facebookThe Average Singaporean Household Income: Where Do You Stand?


The Average Singaporean Household Income: Where Do You Stand?

profileMing Feng

We wrote about what is a good pay in Singapore, where a typical Singaporean worker’s average monthly salary stands at S$5,877 (including employer CPF).

While it is good to know where you stand when it comes to your individual salary, a better number to look at will be your household income.

The median monthly household income measures the combined incomes of all the people living under the same roof.

It includes every form of income such as salaries, employer’s CPF wage contributions, and investment returns.

TL;DR: The Median Singaporean Household Income Is $7,744

  • Household income is the sum of the gross income of all the members of a household.
  • For households with at least one working person, the median household income for Singaporeans is $7,744
  • The median household income from work per household member is at $2,463.
  • The median household income was $5,600 in 2010, which indicates a 1.9% increment after adjusting for inflation.
  • 13.3% of Singapore’s household is without monthly income from work. These are households with no working person.

Source: Singapore Census of Population 2020, Department of Statistics Singapore

We usually use the median for better representation, since average income is often skewed by top earners. 

Where Do You Stand Alongside the Rest of the Singaporeans?

The Household Income of an Average Singaporean: Where Do You Stand?

According to the Singapore Census of Population 2020, the median household income is $7,744 as of 2020.

It increased from $5,600 in 2010, which means a 1.9% p.a. increase after adjusting for inflation.

This means that if you add up the monthly income of all income earners in your household and it exceeds $7,744, you are better off than 50% of the households out there.

The average monthly household income is $10,608 (average = total sum divided by total number of households).

There are 13.1% of households with no employed persons, which increased from 10.5% in 2010.

Distribution of Singaporeans in Terms of Monthly Household Income

Monthly Household Income from WorkResident Households (%)Percentage Difference
Below $1,0003.5%2.0%-1.5%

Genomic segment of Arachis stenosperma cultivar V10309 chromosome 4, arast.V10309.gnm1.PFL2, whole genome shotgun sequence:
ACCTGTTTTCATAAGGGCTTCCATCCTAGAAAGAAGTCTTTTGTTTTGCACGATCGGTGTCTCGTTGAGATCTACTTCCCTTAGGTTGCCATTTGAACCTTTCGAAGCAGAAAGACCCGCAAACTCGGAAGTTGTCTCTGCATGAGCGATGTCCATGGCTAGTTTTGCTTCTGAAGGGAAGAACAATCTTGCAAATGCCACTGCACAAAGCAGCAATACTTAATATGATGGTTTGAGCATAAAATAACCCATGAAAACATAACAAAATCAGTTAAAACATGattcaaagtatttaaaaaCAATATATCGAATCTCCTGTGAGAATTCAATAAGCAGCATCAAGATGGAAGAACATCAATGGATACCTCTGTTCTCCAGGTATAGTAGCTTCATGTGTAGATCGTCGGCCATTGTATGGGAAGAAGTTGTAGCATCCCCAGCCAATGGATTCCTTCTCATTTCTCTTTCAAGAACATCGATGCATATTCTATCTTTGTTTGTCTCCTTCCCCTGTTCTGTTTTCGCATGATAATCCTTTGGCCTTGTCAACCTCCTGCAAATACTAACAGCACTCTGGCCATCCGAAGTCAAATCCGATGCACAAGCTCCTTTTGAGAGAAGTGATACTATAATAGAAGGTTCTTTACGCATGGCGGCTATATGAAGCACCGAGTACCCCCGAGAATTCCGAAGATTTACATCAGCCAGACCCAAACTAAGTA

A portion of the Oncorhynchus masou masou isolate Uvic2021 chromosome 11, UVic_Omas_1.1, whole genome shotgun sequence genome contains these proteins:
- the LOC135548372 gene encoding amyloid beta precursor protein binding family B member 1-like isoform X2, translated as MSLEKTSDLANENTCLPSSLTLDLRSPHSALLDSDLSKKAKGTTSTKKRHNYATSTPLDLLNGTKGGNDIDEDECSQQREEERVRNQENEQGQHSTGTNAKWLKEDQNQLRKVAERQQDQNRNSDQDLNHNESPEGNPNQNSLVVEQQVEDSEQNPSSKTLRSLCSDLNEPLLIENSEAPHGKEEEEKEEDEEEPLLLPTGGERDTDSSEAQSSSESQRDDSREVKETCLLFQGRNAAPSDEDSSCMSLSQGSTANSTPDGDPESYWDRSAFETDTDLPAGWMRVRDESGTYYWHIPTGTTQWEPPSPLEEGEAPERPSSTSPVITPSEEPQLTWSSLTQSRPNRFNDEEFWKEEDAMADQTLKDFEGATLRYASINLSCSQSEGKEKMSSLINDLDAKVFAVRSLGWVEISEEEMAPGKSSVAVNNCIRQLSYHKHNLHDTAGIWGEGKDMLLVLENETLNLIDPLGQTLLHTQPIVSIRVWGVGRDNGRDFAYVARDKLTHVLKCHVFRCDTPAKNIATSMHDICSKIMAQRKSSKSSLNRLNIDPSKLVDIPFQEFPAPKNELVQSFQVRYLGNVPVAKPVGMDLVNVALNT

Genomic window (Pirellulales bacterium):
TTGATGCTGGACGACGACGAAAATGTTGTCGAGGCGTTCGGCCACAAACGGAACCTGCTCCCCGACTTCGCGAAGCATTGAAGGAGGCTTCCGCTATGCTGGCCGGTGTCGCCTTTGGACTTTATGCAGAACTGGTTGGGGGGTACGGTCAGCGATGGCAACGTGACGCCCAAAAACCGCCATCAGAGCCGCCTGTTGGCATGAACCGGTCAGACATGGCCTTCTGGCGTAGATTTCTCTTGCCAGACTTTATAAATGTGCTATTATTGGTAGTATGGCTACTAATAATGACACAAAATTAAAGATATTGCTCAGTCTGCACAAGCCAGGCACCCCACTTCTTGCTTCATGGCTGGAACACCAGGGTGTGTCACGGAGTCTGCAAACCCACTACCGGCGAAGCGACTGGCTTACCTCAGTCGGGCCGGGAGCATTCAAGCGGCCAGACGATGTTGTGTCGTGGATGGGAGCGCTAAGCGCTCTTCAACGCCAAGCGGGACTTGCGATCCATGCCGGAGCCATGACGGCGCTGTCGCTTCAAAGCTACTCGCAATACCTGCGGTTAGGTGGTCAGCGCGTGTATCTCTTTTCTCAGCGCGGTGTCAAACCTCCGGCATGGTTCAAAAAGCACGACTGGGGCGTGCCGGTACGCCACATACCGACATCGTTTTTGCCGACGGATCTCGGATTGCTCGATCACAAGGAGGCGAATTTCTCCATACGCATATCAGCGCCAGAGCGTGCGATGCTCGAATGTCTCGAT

$1,000 to $2,99915.2%10.2%-5.0%
$3,000 to $4,99916.2%10.6%-5.6%
$5,000 to $6,99914.1%10.4%-3.7%
$7,000 to $8,99910.8%9.4%-1.4%
$9,000 to $10,9998.0%8.4%+0.4%
$11,000 to $12,9995.6%6.8%+0.8%
$13,000 to $14,9993.9%5.6%+1.7%
$15,000 to $17,4993.5%5.6%+2.1%
$17,500 to $19,9992.2%4.0%+1.8%
$20,000 and above6.6%13.9%+7.3%

Monthly household income generally increased since 2010, with a drop in the proportion of resident households earning less than $6,999, and an increase in the proportion of households earning $7,000 and above.

The proportion of resident households that are earning at least $9,000 has increased significantly from 29.7% in 2010 to 44.2% in 2020.

The biggest change is witnessed for the group earning $20,000 and above, with numbers more than doubled from 6.6% to 13.9%.

Median Household Monthly Income per Person

It could be inaccurate if we were to look at median household monthly income alone since there are different number of members in a household.

As such, another method is to look at the median household income per person.

Household monthly income per person is calculated by taking the total gross household monthly income divided by the total number of family members living under one roof.

The median household income per household member was found to have increased from $1,638 in 2010 to $2,463 in 2020.

This refers to a growth of 2.8% p.a. after adjusting for inflation.

Hence, if your household income per member in the household is above $2,463, you are better off than 50% of the households in Singapore.

On the other hand, the average median household income per person stands at $3,488.

What Does It Mean for You?

” It is what you do with your income that matters.”

Falling below the median for household income does not necessarily mean that you are poor.

In fact, we know of more Singaporeans who are poor despite earning a higher income.

This is because, with an increased salary, people often start spending more due to lifestyle inflation.

It is, therefore, more important to take a look at your savings rate instead.

Ideally, as our income increases, your savings rate should increase as well.

We should ultimately aim to have an increase in expenses lesser than the increase in income.

What Can You Do About It?

If you fall below the median household income, here are some ways to not let it get in your way:

  • Getting proper insurance coverage so that your financial safety net will be there to safeguard your own savings.
  • Household income includes every form of income, including investment gains. One can look to increase his household income through investments.
  • Simple things such as getting the best savings account for that extra interest rates can help you in the long run.
  • Married couples can look to come out with a possible budgeting formula to help them save better for their household. Here’s one of the methods we wrote about which can help a couple save an extra S$120,000!
  • Another life hack for Singaporeans would be to make use of free course credits to upgrade yourself in terms of knowledge and skills, which could accelerate your earning power.
  • Set your own personal finance goals and know what you’re working towards and what you’re working hard for.

And of course, don’t forget to get all the free deals on Seedly Rewards to maximise your savings… 😉


About Ming Feng
A stint in Bloomberg gifted me with a beer belly, which only grew larger when I moved on to become a Professional Trader. Now I turn caffeine into digestible finance-related content.
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